This is one of the crucial reasons projects can be unsuccessful. You <u>can </u>bring a project in on-time and on-budget, but if it’s not fit-for-purpose then it is not a successful project.
In our previous article we briefly compared two project methodologies: waterfall and agile. If you have a waterfall approach and you spec out what you want and you deliver exactly what you specced out, then from one perspective, you can say “it was a successful project”. However, if it didn't actually <u>solve the need</u> that created the project in the first place, then you can equally say that it was a failure, regardless of whether it met the functional requirements outlined.
There are a lot of examples of this. For example, government projects are typically over-time and over-budget. And, typically, they're actually not very fit-for-purpose.
Why does it happen?
In one sentence: not capturing the technical requirements.
What do we mean by that? In additional to the functional requirements we covered in a previous article, when you sit down to architect a particular piece of software, you typically have in mind some aspirations for things that you want to achieve technically. Some of those aspirations may be requirements to meet particular goals related to how we're going to be using the software.
Performance requirements: how fast does it have to do this particular job that you need it to do?
Scalability requirements: is this going to be used by 10 people? (In which case you probably don't care how scalable it is) Or is it going to be 10 million? (In which case you do, or should, care)
Security requirements: if you're a financial institution it's baked into your bones and everything you do is looked at through that lens, but there are times when you might be building an application that has very low security requirements.
Maintainability: how easy is it for the support teams that have to look after this software to actually maintain it? How easily can someone who's supporting the software understand what has happened, what's gone wrong, and then fix it within a reasonable period of time?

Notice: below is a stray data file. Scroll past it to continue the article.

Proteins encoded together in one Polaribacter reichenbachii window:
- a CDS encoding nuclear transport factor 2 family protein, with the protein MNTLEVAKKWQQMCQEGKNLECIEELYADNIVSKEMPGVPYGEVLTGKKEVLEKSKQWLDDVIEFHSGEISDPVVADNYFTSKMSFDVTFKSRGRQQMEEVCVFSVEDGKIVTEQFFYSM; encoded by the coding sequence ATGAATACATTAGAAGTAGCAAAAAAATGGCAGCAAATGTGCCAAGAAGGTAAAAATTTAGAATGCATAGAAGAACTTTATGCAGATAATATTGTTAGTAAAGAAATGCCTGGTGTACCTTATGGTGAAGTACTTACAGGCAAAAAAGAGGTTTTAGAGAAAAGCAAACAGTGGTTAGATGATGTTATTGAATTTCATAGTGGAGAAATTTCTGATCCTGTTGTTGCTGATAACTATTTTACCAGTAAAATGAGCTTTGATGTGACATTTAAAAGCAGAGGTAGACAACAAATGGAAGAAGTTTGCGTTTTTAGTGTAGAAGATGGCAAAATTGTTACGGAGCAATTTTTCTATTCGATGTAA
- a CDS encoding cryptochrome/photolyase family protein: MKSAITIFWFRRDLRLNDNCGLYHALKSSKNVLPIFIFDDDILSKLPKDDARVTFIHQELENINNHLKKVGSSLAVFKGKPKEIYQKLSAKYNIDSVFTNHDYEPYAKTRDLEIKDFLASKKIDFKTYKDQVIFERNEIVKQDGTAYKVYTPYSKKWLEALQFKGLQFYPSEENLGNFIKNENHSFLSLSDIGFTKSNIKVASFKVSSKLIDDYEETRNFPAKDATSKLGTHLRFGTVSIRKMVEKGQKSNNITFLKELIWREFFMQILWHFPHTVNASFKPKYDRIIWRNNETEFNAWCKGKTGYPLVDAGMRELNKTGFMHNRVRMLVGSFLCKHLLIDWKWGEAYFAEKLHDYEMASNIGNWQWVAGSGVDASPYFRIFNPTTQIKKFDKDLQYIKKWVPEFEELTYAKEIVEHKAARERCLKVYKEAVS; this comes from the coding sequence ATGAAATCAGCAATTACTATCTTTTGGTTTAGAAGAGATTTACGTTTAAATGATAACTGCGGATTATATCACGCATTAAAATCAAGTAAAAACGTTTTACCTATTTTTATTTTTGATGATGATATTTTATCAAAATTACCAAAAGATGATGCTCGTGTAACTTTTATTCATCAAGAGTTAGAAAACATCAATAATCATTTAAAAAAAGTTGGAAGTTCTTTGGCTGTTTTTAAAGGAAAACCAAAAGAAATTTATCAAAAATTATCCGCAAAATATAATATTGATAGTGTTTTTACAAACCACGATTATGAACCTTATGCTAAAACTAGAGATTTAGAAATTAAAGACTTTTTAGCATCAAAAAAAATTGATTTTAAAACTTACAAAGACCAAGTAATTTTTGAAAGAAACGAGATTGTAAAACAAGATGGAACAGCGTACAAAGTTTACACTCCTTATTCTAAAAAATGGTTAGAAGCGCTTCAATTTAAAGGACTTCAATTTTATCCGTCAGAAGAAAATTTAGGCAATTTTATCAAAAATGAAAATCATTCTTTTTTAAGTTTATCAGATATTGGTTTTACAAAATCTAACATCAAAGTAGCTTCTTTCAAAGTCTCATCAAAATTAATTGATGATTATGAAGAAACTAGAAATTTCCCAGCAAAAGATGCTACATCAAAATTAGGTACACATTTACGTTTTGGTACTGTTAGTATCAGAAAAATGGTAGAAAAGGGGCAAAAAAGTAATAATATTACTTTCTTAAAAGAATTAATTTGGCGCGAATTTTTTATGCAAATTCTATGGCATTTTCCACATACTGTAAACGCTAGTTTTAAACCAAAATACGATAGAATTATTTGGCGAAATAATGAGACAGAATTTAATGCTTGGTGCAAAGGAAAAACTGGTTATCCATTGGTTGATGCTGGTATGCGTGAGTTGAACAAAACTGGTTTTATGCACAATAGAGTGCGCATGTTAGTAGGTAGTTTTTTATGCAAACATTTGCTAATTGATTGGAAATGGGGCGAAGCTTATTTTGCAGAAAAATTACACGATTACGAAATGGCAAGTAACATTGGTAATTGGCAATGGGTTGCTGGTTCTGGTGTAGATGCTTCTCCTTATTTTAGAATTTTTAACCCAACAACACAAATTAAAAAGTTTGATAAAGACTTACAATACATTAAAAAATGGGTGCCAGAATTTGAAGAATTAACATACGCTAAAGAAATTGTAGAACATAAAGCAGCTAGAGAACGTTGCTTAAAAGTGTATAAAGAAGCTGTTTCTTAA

Technical debt: Any time you make a change to a piece of software, it increases what's called the “technical debt” and this technical debt is simply the amount of effort that it takes to make a change to the software.
If you have a software that has very low technical debt, then you might be able to add some simple feature within a day. If this application has high technical debt, then the development might take a week to be able to implement it because “under the hood”, it might be “spaghetti code” (code that is very poorly put together, very poorly architected). This might simply be the result of a lot of rush jobs and a lot of things that people have said, “Oh, I'll come back and fix this later. For now, I'm just going to get it working quickly.” Every time someone makes that decision, it increases the technical debt because it increases the cost of making changes in the future.
Usability: If you get an engineer to design a user interface, it'll work, but will it be designed in the best way for the end-user? Generally speaking, engineers don't do the UX and UI design. That’s left to qualified UX/UI designers.
What happens if you don’t get it right?
Scoping the project correctly is so crucial. If you miss any of the requirements because you didn't ask the right questions or you didn't look at it from enough different angles – or if you design systems <u>without ever actually talking to the people that were intended to use the system</u>, then you’re bound to have a project that is not fit-for-purpose.
I have seen this happen. The end result is an embarrassing situation where they show it to the users, thinking ''Hey, they're going to be so excited! Look what we've built for them.'' Then the user turns around and says ''I can't use that because it doesn't do this, or it doesn't do that.” This is a classic example of** not doing the work upfront to figure out what you need to build**.
The MVP solution
I'd like to finish this article with the concept of the minimum viable product. Sometimes it is appropriate to create one and sometimes it isn't.
If you know you've got product-market fit and you know that you've got requirements captured, then you possibly don't need one. For example, if it’s an internal tool that you're developing for your own business, to be able to achieve some business objectives, then you probably don't need it.
However, if it's something that you haven't established the product-market fit for, or if you don't know that you've necessarily captured all the requirements, then I would hundred percent recommend doing a minimum viable product.
This means doing the *least *amount of work possible to understand whether you've got that product-market fit. If you do find you’ve got product-market fit then you can move forward with confidence and build on the product with the feedback you’re getting from your market about the features that they would like to be in the software. All without spending time and money developing a fully featured product where you don't have product-market fit and nobody wants it. A situation you most definitely DON’T want to be in.
If you’ve got a software project idea that you’d like to discuss, CLICK HERE to book a time for a scoping call to run through your idea.